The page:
wow…when i found this website i was seriously thankful…my husband is dying…he has an extraordinary heart condition that only 18 people in the entire world have and he is the only person that lived longer than two years…we are approaching 3..i am pretty sure he wont make it to 4.. the problem is he wont face it…he is living in denile…and he is so mean to me..i am his wife of 20 years, we have a daughter together..she is 14…
    i don’t know how to or what to do or feel or…i alway thought that when u knew u were going to die that u would become this nice, loving person that just wanted to live the last few moments on this earth being and giving love,. yet he is pushing both of us away. he is mean and nasty and hateful and says he wants to die alone…i didn’t really think he meant it..however his pushing seems to indicate that he does want to die alone..how can i as a loving and caring person cope with the lose of him…it feels like i have already lost him…i mean we don’t spend time together because he has made a list of rules 3 pages long…don’t ..that u have to do…if u want to spend time wiht him..don’t put your feet up on the desk..don’t eat without a napkin, don’t use the restrm in his office, don’t dont don’t…they r rules taht are impossilbe to live by..don’t make a mess in the kitchen…his idea of a “mess” is spilling water on the counter top…so niether my daughter or i want to spend time with him..cuz all we get is yelled at..however i feel horrible for not wanting to spend time with him becasue he will not b around for much longer, yet i hate to spend any time with him..because i am beinging to hate him because all he does is yell or bitch or complain…then when he yells at the kid for no reason…becuase she has food on her face ..she has not yet had time to wipe off…then i come unglued..because he is causing damage to her emotionally…and to me as well…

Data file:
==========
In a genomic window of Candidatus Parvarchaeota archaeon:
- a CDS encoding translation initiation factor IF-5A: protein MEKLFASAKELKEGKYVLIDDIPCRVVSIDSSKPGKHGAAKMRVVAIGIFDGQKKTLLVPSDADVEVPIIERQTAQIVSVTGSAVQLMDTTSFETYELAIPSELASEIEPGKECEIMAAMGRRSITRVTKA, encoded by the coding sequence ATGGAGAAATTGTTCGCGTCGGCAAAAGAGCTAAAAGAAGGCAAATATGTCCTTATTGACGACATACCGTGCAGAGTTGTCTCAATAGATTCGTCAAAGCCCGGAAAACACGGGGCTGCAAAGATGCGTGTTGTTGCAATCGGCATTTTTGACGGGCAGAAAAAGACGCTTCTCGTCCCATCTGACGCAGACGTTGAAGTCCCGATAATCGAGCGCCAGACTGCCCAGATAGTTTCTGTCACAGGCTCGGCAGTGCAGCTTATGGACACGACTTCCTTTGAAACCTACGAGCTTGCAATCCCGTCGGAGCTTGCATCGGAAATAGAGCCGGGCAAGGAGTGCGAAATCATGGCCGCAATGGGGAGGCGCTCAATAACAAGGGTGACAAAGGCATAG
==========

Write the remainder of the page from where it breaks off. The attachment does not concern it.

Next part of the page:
so what’s a girl to do? i am so confused and hurt and bewildered by his behavior.. how can i help him when he is pushing me away..how can i help him when he is making me hate him…how can i deal with my feeling of loss ..when he’s not gone yet, yet..he is because he is not the man i love..he is horrible..how can i leave a man that is dying? how can i stop wishing that he would just go..and stop everyones pain..so we can start healing..my daughter and i just want to heal from the pain he has already inflicted and from the pain we will feel when he finally does pass…however our love is rapidly turning to hate.